Brahmi, or Bacopa monnieri, is one of the most important herbs in ayurveda. This plant is known for its powerful benefits for the brain, earning it the title of “Herb of Grace.” It’s been shown to improve memory, learning, and cognitive function.1
Yet, like all good things, too much of brahmi can also be harmful. Know about these 7 side effects of brahmi before including it in your diet.
1. Slow Heart Rate
Brahmi has a sedative effect. If you’re feeling super tense, it can save the day! On the other hand, if you have cardiac issues, it can cause serious problems.2
Individuals with bradycardia, or slow heart rate, should avoid brahmi. If your heartbeat slows down too much, you might experience fatigue and dizziness. Additional symptoms include confusion, shortness of breath, fainting, and possible heart failure.3
2. Muscular Fatigue
3. Increased Thyroid Hormones
Another side effect of brahmi is an overactive thyroid gland. This can spiral into hyperthyroidism, a condition marked by high levels of the thyroid hormone.5
If you have hypothyroidism, this may actually benefit you. But if your levels are normal – or if you already have hyperthyroidism – brahmi will make things worse. Common symptoms of hyperthyroidism include fatigue, poor concentration, hair loss, hand tremors, sleep problems, and palpitations.6
4. Poor Fertility
Men can also suffer from fertility problems. When the thyroid gland is overactive, sperm quality and production will decrease and the male sex organs won’t function well either.8
5. Digestive Problems
Excessive use of brahmi can stress out the digestive system. There’s a greater chance of experiencing increased bowel movements, stomach cramps, and indigestion.9 This can make you feel queasy and nauseous, which is never fun to deal with.10
6. Weight Gain
If you’re trying to lose weight, be cautious about using brahmi. This herb will more likely increase your appetite instead of reducing it.11 This effect has been observed with a daily dose of 300 mg; so smaller amounts might be appropriate.
However, the bigger appetite might be helpful in certain scenarios. For example, if you were just sick or had surgery, eating more will heal you right up.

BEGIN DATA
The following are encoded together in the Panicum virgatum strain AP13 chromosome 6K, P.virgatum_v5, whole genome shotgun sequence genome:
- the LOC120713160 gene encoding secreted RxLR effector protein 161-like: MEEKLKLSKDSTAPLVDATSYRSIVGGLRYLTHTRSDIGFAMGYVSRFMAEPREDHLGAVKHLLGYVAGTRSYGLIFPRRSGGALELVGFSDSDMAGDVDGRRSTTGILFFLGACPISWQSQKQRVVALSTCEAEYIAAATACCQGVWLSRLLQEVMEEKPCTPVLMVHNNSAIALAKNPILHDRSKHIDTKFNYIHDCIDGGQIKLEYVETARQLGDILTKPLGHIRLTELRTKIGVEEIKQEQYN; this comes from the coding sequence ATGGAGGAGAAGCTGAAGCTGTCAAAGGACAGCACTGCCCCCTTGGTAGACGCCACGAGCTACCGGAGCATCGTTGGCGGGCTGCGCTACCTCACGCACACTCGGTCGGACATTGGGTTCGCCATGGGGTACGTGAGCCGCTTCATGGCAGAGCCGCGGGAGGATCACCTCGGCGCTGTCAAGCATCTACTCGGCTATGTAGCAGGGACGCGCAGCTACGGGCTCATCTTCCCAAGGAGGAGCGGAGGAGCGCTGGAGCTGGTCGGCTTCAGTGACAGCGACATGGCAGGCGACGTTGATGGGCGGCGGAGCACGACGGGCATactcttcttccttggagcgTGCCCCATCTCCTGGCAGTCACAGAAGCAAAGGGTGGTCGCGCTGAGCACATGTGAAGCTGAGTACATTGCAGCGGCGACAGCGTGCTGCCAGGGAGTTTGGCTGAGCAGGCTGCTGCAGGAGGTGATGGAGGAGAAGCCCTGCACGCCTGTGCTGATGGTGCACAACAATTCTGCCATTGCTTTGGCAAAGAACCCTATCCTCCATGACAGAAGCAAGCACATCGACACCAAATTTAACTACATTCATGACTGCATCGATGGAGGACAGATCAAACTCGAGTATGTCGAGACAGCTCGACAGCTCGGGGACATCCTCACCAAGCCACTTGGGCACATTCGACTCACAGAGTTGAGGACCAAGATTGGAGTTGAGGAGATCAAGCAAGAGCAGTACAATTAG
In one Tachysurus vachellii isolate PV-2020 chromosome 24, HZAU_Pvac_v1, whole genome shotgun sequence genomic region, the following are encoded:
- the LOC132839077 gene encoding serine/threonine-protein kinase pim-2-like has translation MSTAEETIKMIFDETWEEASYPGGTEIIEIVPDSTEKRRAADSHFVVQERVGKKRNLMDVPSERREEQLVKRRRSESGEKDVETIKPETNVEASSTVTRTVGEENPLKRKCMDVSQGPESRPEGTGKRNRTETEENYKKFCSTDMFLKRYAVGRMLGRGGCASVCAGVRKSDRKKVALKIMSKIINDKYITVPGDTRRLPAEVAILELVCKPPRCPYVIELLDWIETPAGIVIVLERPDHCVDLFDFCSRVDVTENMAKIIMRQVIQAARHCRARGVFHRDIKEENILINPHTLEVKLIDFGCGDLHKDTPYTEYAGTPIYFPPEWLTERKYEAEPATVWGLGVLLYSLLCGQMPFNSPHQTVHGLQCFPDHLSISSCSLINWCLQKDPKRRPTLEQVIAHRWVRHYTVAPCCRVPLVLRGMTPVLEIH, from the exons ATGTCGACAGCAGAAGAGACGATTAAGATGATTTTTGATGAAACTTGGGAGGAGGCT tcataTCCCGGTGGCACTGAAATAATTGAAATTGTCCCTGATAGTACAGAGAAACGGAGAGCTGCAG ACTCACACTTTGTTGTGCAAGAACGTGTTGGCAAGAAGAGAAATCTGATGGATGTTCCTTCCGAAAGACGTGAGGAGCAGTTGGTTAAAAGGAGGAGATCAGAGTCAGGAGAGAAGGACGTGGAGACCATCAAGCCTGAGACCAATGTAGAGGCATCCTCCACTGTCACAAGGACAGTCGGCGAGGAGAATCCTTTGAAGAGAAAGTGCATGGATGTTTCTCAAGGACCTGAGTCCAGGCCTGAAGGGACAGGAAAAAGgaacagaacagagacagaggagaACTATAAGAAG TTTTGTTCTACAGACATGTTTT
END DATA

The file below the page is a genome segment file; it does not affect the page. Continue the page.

7. Dry Mouth
Taking brahmi can make your mouth super dry. This can be uncomfortable, especially if you already have xerostomia (or dry mouth). Diabetes, Parkinson’s, and some medications may also cause dryness.12
Without enough saliva, you’ll have
- If you’re pregnant or breastfeeding, check with your doctor before consuming brahmi.
- Whether you’re using brahmi pills, powder, or tea, do so in moderation and follow the instructions on the packaging.
So use responsibly and reap all the wonderful benefits of this powerful herbal remedy.
|↑1||Stough, Con, Hemant Singh, and Andrea Zangara. “Mechanisms, efficacy, and safety of Bacopa monnieri (Brahmi) for cognitive and brain enhancement.” Evidence-Based Complementary and Alternative Medicine 2015 (2015).|
|↑2||Dementia. University of Medical Maryland Center.|
|↑3||Bradycardia | Slow Heart Rate. American Heart Association.|
|↑4, ↑11, ↑12, ↑14||Stough, Con, J. Lloyd, J. Clarke, L. Downey, C. Hutchison, T. Rodgers, and P. Nathan. “The chronic effects of an extract of Bacopa monniera (Brahmi) on cognitive function in healthy human subjects.” Psychopharmacology 156, no. 4 (2001): 481-484.|
|↑5||Kar, A., S. Panda, and S. Bharti. “Relative efficacy of three medicinal plant extracts in the alteration of thyroid hormone concentrations in male mice.” Journal of ethnopharmacology 81, no. 2 (2002): 281-285.|
|↑7||Hyperthyroidism. U.S. National Library of Medicine.|
|↑8||Krajewska-Kulak, Elzbieta, and Pallav Sengupta. “Thyroid function in male infertility.” Frontiers in endocrinology 4 (2013): 174.|
|↑9||Morgan, Annette Kay. “Grey matters: does Bacopa monnieri improve memory performance in older persons.” Theses (2006): 59.|
|↑10|| Stough, Con, J. Lloyd, J. Clarke, L. Downey, C. Hutchison, T. Rodgers, and P. Nathan. “The chronic effects of an extract of Bacopa monniera (Brahmi) on cognitive function in healthy human subjects.” Psychopharmacology 156, no. 4 (2001):
|↑13||Dry Mouth (Xerostomia). National Institute of Dental and Craniofacial Research.|